January 27, 2011 / 7:07 PM / 6 years ago

Rich corporations "must share wealth" to avoid unrest

4 Min Read

<p>McKinsey &amp; Company Worldwide Managing Director Dominic Barton, Alcoa Chairman and Chief Executive Officer Klaus Kleinfeld, JP Morgan Chase Chief Executive Officer Jamie Dimon, Publicis Groupe Chairman and Chief Executive Officer Maurice Levy and Metro Group Chief Executive Officer Eckhard Cordes (L-R) take part in a panel discussion titled "The Next Shock: Are We Better Prepared?" at the World Economic Forum (WEF) in Davos, January 27, 2011.Vincent Kessler</p>

DAVOS, Switzerland (Reuters) - Poverty and unemployment reared their heads at the World Economic Forum on Thursday, with speakers urging the elite audience to bridge a growing gap between booming multinationals and the jobless poor.

Greek Prime Minister George Papandreou, who also chairs the Socialist International group of center-left parties, said the global crisis had led to an "unsustainable" race to the bottom in labor standards and social protection in developed nations.

"Politically, I believe we are at a turning point where... there are signs in Europe of more nationalism, more racism, anti-Muslim, anti-Semitism, fundamentalisms of all types," he said. "We need to look to a different model."

Maurice Levy, chairman and chief executive of French advertising giant Publicis, said there was "a huge suspicion about CEOs, bankers, corporations."

"People do not understand that these large corporations are doing extremely well, while their lives have not improved and without the support of the people, there is no way we will be able to grow," he told a panel discussion.

"We have been led by greed. We have been led by only the bottom line, the profit and we have sacrificed the workers in order to please the stockholders."

The increasing division between fast-growing emerging market economies and stagnating, jobless nations in the developed world has been a theme at the talks in Davos this year, which some corporations pay tens of thousands of dollars to attend.

Corporate chieftains have preferred to focus on their optimism that roaring growth in countries such as China and India will outweigh flat or declining sales in Europe or Japan, allowing them to keep growing profits.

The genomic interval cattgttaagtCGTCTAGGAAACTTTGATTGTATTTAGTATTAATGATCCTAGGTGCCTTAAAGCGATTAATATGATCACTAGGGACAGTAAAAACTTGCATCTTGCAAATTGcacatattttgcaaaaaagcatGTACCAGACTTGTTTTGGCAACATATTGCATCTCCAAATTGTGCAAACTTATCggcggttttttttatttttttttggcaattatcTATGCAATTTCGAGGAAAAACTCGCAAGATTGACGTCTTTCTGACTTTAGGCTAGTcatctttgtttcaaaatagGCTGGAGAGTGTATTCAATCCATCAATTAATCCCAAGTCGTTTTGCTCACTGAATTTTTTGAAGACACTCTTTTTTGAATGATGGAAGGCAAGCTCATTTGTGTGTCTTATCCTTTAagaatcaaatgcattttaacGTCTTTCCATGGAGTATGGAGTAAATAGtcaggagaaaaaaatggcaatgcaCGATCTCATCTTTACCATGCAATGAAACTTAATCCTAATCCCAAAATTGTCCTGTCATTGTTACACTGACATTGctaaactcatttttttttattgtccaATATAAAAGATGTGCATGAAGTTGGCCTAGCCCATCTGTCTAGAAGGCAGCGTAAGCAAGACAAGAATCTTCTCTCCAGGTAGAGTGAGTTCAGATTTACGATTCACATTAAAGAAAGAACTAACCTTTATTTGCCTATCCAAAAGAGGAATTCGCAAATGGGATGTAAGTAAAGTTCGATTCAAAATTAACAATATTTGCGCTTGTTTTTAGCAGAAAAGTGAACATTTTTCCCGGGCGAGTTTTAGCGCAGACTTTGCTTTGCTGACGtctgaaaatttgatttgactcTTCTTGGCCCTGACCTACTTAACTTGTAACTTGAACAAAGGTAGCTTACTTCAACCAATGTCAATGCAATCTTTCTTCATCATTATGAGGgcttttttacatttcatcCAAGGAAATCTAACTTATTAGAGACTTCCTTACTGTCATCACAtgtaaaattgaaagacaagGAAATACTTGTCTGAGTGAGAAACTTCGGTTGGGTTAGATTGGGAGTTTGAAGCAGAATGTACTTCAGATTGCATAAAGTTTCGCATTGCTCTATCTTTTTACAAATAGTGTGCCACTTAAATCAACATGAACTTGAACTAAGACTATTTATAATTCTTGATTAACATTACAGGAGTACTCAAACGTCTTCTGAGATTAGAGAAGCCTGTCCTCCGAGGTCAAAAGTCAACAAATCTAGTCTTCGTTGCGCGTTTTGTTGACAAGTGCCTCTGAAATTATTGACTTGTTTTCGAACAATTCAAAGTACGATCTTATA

But some speakers suggested this was short-sighted.

<p>Former U.S. president Bill Clinton attends a session at the World Economic Forum (WEF) in Davos, January 27, 2011.Vincent Kessler</p>

Former U.S. President Bill Clinton said tackling income inequalities was essential to future growth and needed to be part of the core of doing business in the 21st century.

U.S. economist Nouriel Roubini predicted a backlash against budget cuts in Europe if there was no rapid return to economic growth.

"People are willing to do austerity, willing to do sacrifices and reform as long as there's light at the end of the tunnel," he said.

<p>Publicis Groupe Chairman and Chief Executive Officer Maurice Levy attends a session at the World Economic Forum (WEF) in Davos January 27, 2011.Vincent Kessler</p>

With unrest in Tunisia and Egypt a major talking point in Davos, Mthuli Ncube, the Tunis-based Chief Economist for the African Development Bank, predicted more trouble ahead if the fruits of growth were not shared more evenly:

"If you are not even creating jobs, not even sharing the economic growth that is coming through, then there will be push-back," he said. "It's one thing to get good growth going. It is another to share that."

Eckhard Cordes, chief executive of German discount retailer Metro, said the only answer for Europe's armies of unemployed young people was to improve their level of education and take higher-skilled jobs.

"We've got no choice in countries like Germany," he said. "What we have to do to at least keep the wealth we have today is to invest in education, train people, educate them."

Klaus Kleinfeld, chairman and CEO of U.S. aluminum giant Alcoa, offered a different solution.

"Elderly people you don't outsource, these people stay in the country," he said in Davos. "You can look at healthcare as a job engine."

Additional reporting by Paul Taylor, Ben Hirschler, editing by Maria Golovnina

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